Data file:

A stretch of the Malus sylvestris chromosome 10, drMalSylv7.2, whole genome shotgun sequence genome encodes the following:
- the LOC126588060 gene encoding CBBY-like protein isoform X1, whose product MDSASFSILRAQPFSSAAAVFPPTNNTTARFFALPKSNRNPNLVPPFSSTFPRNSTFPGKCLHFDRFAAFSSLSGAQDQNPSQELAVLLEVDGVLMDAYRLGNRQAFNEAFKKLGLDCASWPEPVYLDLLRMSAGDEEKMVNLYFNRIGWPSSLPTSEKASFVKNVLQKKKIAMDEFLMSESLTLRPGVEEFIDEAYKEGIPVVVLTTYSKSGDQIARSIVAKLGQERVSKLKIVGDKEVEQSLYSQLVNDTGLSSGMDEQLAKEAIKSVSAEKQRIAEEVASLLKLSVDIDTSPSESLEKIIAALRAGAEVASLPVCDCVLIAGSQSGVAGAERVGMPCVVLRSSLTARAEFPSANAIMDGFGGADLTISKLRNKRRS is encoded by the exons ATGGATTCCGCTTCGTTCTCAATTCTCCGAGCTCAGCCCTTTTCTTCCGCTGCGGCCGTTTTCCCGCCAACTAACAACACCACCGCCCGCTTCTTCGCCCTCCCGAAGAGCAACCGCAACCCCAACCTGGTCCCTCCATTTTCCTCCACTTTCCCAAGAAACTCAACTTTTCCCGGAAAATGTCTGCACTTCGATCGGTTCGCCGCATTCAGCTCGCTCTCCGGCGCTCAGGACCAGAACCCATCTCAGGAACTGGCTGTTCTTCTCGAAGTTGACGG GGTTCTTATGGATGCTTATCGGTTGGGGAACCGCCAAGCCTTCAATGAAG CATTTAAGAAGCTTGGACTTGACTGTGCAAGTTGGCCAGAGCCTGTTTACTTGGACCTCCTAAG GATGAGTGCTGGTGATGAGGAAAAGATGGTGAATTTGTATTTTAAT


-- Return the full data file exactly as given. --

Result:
A stretch of the Malus sylvestris chromosome 10, drMalSylv7.2, whole genome shotgun sequence genome encodes the following:
- the LOC126588060 gene encoding CBBY-like protein isoform X1, whose product MDSASFSILRAQPFSSAAAVFPPTNNTTARFFALPKSNRNPNLVPPFSSTFPRNSTFPGKCLHFDRFAAFSSLSGAQDQNPSQELAVLLEVDGVLMDAYRLGNRQAFNEAFKKLGLDCASWPEPVYLDLLRMSAGDEEKMVNLYFNRIGWPSSLPTSEKASFVKNVLQKKKIAMDEFLMSESLTLRPGVEEFIDEAYKEGIPVVVLTTYSKSGDQIARSIVAKLGQERVSKLKIVGDKEVEQSLYSQLVNDTGLSSGMDEQLAKEAIKSVSAEKQRIAEEVASLLKLSVDIDTSPSESLEKIIAALRAGAEVASLPVCDCVLIAGSQSGVAGAERVGMPCVVLRSSLTARAEFPSANAIMDGFGGADLTISKLRNKRRS is encoded by the exons ATGGATTCCGCTTCGTTCTCAATTCTCCGAGCTCAGCCCTTTTCTTCCGCTGCGGCCGTTTTCCCGCCAACTAACAACACCACCGCCCGCTTCTTCGCCCTCCCGAAGAGCAACCGCAACCCCAACCTGGTCCCTCCATTTTCCTCCACTTTCCCAAGAAACTCAACTTTTCCCGGAAAATGTCTGCACTTCGATCGGTTCGCCGCATTCAGCTCGCTCTCCGGCGCTCAGGACCAGAACCCATCTCAGGAACTGGCTGTTCTTCTCGAAGTTGACGG GGTTCTTATGGATGCTTATCGGTTGGGGAACCGCCAAGCCTTCAATGAAG CATTTAAGAAGCTTGGACTTGACTGTGCAAGTTGGCCAGAGCCTGTTTACTTGGACCTCCTAAG GATGAGTGCTGGTGATGAGGAAAAGATGGTGAATTTGTATTTTAAT